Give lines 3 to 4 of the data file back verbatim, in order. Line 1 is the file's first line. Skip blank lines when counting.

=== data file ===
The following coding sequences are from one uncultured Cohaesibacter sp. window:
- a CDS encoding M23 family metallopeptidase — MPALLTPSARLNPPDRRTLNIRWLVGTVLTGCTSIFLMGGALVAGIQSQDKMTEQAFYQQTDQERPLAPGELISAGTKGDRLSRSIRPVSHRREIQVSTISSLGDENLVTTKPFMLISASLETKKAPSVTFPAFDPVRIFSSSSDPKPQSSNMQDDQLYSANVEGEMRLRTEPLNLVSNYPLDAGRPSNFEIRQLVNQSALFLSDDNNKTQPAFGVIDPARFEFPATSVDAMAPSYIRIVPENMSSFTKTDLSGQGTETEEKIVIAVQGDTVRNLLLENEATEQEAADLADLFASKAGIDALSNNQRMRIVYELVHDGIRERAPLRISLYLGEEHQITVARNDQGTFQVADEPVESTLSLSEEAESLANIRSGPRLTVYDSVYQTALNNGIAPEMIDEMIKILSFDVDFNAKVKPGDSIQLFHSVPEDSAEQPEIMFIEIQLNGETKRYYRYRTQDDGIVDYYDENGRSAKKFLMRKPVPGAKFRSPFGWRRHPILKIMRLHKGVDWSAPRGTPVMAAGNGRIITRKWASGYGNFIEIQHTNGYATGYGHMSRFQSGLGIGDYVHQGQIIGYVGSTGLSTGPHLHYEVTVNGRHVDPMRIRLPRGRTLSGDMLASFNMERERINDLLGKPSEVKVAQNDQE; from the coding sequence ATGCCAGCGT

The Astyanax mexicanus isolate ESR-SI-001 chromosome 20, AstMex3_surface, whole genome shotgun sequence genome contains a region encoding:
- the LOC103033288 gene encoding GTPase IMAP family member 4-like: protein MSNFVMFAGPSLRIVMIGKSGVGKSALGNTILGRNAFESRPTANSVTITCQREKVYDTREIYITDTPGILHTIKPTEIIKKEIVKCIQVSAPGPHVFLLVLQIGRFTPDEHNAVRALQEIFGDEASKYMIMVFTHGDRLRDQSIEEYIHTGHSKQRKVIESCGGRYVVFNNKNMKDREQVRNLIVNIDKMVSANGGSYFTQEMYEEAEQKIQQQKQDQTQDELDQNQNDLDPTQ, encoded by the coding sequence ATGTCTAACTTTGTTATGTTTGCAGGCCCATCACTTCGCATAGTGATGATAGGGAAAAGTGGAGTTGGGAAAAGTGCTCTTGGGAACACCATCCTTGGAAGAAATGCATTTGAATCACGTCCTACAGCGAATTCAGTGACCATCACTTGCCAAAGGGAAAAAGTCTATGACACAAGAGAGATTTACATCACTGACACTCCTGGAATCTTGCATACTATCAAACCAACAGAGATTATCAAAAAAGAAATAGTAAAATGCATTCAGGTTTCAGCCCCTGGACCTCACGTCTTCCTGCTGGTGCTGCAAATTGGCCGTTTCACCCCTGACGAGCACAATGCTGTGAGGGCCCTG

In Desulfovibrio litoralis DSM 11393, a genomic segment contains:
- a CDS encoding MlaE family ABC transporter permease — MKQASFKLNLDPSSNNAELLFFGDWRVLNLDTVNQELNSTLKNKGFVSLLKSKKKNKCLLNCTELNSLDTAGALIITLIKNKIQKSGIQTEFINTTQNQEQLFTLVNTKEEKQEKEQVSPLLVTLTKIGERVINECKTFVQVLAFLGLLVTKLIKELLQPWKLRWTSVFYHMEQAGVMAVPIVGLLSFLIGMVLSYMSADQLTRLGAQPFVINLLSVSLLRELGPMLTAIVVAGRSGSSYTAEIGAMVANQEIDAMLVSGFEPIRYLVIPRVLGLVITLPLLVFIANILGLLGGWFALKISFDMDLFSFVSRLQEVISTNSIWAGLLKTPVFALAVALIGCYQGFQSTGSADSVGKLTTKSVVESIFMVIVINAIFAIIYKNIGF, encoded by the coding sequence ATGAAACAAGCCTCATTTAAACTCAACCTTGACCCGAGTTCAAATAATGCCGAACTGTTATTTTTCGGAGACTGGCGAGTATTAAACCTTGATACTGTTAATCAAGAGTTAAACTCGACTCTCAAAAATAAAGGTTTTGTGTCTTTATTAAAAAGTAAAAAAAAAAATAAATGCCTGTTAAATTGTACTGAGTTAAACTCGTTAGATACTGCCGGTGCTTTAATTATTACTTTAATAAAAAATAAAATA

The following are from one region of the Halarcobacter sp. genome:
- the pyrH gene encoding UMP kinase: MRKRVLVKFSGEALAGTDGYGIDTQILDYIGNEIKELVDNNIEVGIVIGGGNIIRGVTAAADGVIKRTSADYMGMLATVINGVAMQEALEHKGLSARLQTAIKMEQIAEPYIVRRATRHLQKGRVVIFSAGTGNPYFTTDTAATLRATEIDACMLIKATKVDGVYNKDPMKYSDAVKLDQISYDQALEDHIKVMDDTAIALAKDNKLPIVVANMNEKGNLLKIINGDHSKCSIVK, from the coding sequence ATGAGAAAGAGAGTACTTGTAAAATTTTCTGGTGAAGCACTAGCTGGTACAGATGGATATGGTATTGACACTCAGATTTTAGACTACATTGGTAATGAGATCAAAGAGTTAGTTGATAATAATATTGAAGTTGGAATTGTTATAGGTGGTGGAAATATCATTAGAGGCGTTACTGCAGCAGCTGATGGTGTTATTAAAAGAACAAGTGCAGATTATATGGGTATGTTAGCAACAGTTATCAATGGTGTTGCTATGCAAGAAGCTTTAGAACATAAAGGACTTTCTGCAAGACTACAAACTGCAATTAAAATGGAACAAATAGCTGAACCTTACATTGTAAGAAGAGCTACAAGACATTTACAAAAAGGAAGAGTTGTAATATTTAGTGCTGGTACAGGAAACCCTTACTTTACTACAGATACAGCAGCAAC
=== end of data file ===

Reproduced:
The Astyanax mexicanus isolate ESR-SI-001 chromosome 20, AstMex3_surface, whole genome shotgun sequence genome contains a region encoding:
- the LOC103033288 gene encoding GTPase IMAP family member 4-like: protein MSNFVMFAGPSLRIVMIGKSGVGKSALGNTILGRNAFESRPTANSVTITCQREKVYDTREIYITDTPGILHTIKPTEIIKKEIVKCIQVSAPGPHVFLLVLQIGRFTPDEHNAVRALQEIFGDEASKYMIMVFTHGDRLRDQSIEEYIHTGHSKQRKVIESCGGRYVVFNNKNMKDREQVRNLIVNIDKMVSANGGSYFTQEMYEEAEQKIQQQKQDQTQDELDQNQNDLDPTQ, encoded by the coding sequence ATGTCTAACTTTGTTATGTTTGCAGGCCCATCACTTCGCATAGTGATGATAGGGAAAAGTGGAGTTGGGAAAAGTGCTCTTGGGAACACCATCCTTGGAAGAAATGCATTTGAATCACGTCCTACAGCGAATTCAGTGACCATCACTTGCCAAAGGGAAAAAGTCTATGACACAAGAGAGATTTACATCACTGACACTCCTGGAATCTTGCATACTATCAAACCAACAGAGATTATCAAAAAAGAAATAGTAAAATGCATTCAGGTTTCAGCCCCTGGACCTCACGTCTTCCTGCTGGTGCTGCAAATTGGCCGTTTCACCCCTGACGAGCACAATGCTGTGAGGGCCCTG